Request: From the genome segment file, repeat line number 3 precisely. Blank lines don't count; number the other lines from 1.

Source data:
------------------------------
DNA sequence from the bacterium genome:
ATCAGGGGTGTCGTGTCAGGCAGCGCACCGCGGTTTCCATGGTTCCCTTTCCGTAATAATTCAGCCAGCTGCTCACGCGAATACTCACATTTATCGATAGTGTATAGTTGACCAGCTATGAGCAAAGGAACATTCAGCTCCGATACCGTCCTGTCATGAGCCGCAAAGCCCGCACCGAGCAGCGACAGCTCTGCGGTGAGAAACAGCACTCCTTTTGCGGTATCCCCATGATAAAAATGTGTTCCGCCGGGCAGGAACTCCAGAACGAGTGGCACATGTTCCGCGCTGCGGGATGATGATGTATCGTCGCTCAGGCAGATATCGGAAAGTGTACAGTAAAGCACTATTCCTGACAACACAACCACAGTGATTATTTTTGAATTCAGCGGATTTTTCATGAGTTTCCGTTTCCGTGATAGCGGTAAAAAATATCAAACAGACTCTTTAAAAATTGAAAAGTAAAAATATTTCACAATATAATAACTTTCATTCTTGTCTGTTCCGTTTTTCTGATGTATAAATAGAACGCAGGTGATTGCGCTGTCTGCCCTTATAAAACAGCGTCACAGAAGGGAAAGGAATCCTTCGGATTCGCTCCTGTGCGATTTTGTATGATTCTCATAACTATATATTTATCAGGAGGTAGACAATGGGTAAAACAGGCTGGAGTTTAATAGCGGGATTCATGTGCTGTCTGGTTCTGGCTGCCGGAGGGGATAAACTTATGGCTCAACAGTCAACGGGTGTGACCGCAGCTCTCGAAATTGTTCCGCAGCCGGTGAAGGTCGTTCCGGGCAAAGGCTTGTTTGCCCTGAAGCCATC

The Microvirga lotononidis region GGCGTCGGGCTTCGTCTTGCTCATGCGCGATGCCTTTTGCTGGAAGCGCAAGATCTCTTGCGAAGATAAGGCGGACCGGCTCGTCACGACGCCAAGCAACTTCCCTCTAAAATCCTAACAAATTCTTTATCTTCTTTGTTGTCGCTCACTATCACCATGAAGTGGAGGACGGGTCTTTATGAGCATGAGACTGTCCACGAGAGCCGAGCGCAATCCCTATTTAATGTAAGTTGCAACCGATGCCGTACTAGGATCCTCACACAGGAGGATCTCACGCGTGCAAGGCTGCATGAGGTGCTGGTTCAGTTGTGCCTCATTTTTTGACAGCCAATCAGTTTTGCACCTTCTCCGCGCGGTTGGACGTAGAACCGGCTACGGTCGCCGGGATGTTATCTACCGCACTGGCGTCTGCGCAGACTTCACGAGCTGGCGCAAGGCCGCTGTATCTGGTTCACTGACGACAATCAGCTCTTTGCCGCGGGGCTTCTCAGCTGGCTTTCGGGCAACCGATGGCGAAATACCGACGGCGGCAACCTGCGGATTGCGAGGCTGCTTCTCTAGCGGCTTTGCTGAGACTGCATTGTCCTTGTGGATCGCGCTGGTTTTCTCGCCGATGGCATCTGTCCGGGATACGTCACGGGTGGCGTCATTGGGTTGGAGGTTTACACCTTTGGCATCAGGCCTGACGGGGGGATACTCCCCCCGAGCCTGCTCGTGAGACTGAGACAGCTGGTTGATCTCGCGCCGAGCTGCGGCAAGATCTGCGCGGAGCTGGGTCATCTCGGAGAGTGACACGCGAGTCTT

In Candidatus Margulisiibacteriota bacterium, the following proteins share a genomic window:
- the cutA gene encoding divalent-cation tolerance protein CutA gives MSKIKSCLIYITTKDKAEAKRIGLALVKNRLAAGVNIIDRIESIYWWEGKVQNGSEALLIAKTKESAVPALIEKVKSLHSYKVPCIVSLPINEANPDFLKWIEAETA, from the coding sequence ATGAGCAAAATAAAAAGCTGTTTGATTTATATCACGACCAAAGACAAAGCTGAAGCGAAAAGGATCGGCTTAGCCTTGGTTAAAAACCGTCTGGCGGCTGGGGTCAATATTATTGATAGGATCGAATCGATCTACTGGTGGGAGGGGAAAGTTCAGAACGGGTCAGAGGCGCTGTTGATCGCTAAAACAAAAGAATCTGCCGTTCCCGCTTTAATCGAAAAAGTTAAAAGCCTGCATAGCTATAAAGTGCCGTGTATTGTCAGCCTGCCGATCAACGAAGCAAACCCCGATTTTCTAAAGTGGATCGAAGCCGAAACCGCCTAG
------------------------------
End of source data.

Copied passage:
The Microvirga lotononidis region GGCGTCGGGCTTCGTCTTGCTCATGCGCGATGCCTTTTGCTGGAAGCGCAAGATCTCTTGCGAAGATAAGGCGGACCGGCTCGTCACGACGCCAAGCAACTTCCCTCTAAAATCCTAACAAATTCTTTATCTTCTTTGTTGTCGCTCACTATCACCATGAAGTGGAGGACGGGTCTTTATGAGCATGAGACTGTCCACGAGAGCCGAGCGCAATCCCTATTTAATGTAAGTTGCAACCGATGCCGTACTAGGATCCTCACACAGGAGGATCTCACGCGTGCAAGGCTGCATGAGGTGCTGGTTCAGTTGTGCCTCATTTTTTGACAGCCAATCAGTTTTGCACCTTCTCCGCGCGGTTGGACGTAGAACCGGCTACGGTCGCCGGGATGTTATCTACCGCACTGGCGTCTGCGCAGACTTCACGAGCTGGCGCAAGGCCGCTGTATCTGGTTCACTGACGACAATCAGCTCTTTGCCGCGGGGCTTCTCAGCTGGCTTTCGGGCAACCGATGGCGAAATACCGACGGCGGCAACCTGCGGATTGCGAGGCTGCTTCTCTAGCGGCTTTGCTGAGACTGCATTGTCCTTGTGGATCGCGCTGGTTTTCTCGCCGATGGCATCTGTCCGGGATACGTCACGGGTGGCGTCATTGGGTTGGAGGTTTACACCTTTGGCATCAGGCCTGACGGGGGGATACTCCCCCCGAGCCTGCTCGTGAGACTGAGACAGCTGGTTGATCTCGCGCCGAGCTGCGGCAAGATCTGCGCGGAGCTGGGTCATCTCGGAGAGTGACACGCGAGTCTT